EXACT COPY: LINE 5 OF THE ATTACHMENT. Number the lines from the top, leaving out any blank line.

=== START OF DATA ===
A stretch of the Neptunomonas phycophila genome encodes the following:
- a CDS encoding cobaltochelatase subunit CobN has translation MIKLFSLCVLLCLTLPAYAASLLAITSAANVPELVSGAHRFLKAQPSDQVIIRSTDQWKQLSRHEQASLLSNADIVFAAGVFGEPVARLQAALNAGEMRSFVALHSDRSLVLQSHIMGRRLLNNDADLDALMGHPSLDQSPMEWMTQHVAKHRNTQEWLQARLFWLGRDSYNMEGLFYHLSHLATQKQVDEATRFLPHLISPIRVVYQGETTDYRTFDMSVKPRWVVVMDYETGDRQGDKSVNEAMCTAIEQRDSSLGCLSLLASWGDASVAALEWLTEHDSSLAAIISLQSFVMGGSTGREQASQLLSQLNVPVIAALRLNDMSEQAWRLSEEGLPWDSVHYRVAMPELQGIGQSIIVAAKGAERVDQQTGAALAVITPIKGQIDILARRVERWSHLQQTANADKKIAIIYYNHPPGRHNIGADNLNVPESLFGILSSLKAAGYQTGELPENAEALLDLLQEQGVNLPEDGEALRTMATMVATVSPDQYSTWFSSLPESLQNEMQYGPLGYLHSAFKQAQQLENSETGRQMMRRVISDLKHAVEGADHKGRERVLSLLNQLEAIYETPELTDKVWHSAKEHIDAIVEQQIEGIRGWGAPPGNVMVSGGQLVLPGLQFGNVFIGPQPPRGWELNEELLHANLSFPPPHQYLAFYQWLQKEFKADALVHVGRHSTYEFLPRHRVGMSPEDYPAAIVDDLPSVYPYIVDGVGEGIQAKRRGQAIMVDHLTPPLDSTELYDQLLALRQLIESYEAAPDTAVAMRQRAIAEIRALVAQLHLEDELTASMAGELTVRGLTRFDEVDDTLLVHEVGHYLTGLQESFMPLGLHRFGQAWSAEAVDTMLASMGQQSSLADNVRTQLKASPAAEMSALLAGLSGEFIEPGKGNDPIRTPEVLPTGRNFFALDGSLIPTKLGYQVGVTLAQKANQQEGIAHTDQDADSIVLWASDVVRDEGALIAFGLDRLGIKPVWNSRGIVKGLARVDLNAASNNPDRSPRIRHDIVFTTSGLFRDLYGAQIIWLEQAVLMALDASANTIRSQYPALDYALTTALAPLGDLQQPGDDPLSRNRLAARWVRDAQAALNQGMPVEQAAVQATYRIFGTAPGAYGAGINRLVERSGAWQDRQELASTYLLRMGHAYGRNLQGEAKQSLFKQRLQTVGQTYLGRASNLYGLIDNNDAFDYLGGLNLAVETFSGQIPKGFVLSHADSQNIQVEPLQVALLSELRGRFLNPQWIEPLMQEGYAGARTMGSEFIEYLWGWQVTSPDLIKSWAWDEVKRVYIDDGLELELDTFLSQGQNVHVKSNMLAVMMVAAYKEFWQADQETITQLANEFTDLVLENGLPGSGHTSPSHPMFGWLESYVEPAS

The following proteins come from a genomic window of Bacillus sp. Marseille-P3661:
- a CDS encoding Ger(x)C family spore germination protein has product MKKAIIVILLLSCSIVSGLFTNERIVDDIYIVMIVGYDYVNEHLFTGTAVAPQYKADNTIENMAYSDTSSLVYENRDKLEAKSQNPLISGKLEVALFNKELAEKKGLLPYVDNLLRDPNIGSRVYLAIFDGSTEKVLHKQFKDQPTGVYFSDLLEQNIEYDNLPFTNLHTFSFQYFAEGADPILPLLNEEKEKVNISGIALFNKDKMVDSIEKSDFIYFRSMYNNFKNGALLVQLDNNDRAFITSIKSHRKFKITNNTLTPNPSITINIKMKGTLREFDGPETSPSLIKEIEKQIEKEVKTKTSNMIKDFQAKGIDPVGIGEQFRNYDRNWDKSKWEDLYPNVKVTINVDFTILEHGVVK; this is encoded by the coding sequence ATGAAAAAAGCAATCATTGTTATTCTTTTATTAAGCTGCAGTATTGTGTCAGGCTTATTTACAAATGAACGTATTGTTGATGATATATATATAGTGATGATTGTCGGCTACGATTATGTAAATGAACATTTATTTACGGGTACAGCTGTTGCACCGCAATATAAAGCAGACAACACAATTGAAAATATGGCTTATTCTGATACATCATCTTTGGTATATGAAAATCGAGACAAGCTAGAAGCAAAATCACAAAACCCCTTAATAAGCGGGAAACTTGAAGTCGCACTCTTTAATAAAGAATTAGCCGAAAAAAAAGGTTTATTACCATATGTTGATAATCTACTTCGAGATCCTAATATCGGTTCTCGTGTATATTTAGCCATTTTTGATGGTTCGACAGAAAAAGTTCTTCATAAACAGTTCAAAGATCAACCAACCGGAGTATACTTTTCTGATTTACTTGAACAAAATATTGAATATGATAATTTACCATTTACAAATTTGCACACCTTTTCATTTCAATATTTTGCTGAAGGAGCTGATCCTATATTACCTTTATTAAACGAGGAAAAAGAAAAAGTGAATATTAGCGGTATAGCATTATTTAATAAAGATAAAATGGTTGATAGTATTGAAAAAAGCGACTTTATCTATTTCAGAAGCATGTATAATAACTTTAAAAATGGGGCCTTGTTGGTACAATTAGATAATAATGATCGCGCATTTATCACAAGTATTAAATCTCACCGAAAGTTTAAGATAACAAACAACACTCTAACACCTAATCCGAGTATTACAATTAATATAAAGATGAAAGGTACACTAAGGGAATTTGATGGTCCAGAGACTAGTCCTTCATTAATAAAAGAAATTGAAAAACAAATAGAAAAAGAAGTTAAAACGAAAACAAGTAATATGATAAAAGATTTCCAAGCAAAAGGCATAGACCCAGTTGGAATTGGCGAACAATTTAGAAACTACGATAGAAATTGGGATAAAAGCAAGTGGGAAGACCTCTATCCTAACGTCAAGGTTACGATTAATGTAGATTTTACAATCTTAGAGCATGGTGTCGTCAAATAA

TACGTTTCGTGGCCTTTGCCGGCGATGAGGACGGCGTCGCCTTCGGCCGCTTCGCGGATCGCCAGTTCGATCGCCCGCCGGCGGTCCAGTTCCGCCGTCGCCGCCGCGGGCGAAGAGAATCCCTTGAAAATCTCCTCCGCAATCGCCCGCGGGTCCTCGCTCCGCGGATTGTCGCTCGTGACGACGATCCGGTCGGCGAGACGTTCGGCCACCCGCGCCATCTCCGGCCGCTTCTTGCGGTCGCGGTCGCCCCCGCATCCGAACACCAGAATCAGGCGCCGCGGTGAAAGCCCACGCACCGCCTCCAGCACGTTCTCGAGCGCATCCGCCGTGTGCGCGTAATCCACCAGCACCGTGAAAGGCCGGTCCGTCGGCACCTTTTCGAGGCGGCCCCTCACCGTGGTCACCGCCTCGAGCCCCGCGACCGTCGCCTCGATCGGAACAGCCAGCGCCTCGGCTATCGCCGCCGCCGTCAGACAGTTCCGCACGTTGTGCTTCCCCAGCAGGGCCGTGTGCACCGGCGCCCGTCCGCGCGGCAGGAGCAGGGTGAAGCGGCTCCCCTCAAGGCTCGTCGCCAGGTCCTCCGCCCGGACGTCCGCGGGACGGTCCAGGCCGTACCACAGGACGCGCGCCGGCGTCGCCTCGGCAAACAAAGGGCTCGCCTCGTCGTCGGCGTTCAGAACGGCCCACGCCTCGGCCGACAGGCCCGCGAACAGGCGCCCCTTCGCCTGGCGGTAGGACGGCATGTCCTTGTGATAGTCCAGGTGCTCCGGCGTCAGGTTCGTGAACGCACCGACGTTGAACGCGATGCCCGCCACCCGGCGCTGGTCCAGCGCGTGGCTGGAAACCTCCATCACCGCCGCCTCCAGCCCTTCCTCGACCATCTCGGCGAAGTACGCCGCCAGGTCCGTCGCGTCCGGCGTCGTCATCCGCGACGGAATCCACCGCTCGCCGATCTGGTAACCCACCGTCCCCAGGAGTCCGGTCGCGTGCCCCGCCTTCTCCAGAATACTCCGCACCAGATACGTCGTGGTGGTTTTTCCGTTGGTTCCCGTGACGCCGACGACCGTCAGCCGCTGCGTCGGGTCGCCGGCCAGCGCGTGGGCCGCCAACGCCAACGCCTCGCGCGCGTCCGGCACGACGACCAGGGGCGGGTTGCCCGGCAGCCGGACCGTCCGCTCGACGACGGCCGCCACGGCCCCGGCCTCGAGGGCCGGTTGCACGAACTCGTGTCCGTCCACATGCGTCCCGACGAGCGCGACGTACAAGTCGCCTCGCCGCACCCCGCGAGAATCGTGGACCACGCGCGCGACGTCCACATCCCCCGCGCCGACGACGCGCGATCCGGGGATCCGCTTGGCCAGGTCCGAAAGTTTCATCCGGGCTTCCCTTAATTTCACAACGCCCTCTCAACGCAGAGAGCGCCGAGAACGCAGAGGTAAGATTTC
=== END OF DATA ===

TACGTTTCGTGGCCTTTGCCGGCGATGAGGACGGCGTCGCCTTCGGCCGCTTCGCGGATCGCCAGTTCGATCGCCCGCCGGCGGTCCAGTTCCGCCGTCGCCGCCGCGGGCGAAGAGAATCCCTTGAAAATCTCCTCCGCAATCGCCCGCGGGTCCTCGCTCCGCGGATTGTCGCTCGTGACGACGATCCGGTCGGCGAGACGTTCGGCCACCCGCGCCATCTCCGGCCGCTTCTTGCGGTCGCGGTCGCCCCCGCATCCGAACACCAGAATCAGGCGCCGCGGTGAAAGCCCACGCACCGCCTCCAGCACGTTCTCGAGCGCATCCGCCGTGTGCGCGTAATCCACCAGCACCGTGAAAGGCCGGTCCGTCGGCACCTTTTCGAGGCGGCCCCTCACCGTGGTCACCGCCTCGAGCCCCGCGACCGTCGCCTCGATCGGAACAGCCAGCGCCTCGGCTATCGCCGCCGCCGTCAGACAGTTCCGCACGTTGTGCTTCCCCAGCAGGGCCGTGTGCACCGGCGCCCGTCCGCGCGGCAGGAGCAGGGTGAAGCGGCTCCCCTCAAGGCTCGTCGCCAGGTCCTCCGCCCGGACGTCCGCGGGACGGTCCAGGCCGTACCACAGGACGCGCGCCGGCGTCGCCTCGGCAAACAAAGGGCTCGCCTCGTCGTCGGCGTTCAGAACGGCCCACGCCTCGGCCGACAGGCCCGCGAACAGGCGCCCCTTCGCCTGGCGGTAGGACGGCATGTCCTTGTGATAGTCCAGGTGCTCCGGCGTCAGGTTCGTGAACGCACCGACGTTGAACGCGATGCCCGCCACCCGGCGCTGGTCCAGCGCGTGGCTGGAAACCTCCATCACCGCCGCCTCCAGCCCTTCCTCGACCATCTCGGCGAAGTACGCCGCCAGGTCCGTCGCGTCCGGCGTCGTCATCCGCGACGGAATCCACCGCTCGCCGATCTGGTAACCCACCGTCCCCAGGAGTCCGGTCGCGTGCCCCGCCTTCTCCAGAATACTCCGCACCAGATACGTCGTGGTGGTTTTTCCGTTGGTTCCCGTGACGCCGACGACCGTCAGCCGCTGCGTCGGGTCGCCGGCCAGCGCGTGGGCCGCCAACGCCAACGCCTCGCGCGCGTCCGGCACGACGACCAGGGGCGGGTTGCCCGGCAGCCGGACCGTCCGCTCGACGACGGCCGCCACGGCCCCGGCCTCGAGGGCCGGTTGCACGAACTCGTGTCCGTCCACATGCGTCCCGACGAGCGCGACGTACAAGTCGCCTCGCCGCACCCCGCGAGAATCGTGGACCACGCGCGCGACGTCCACATCCCCCGCGCCGACGACGCGCGATCCGGGGATCCGCTTGGCCAGGTCCGAAAGTTTCATCCGGGCTTCCCTTAATTTCACAACGCCCTCTCAACGCAGAGAGCGCCGAGAACGCAGAGGTAAGATTTC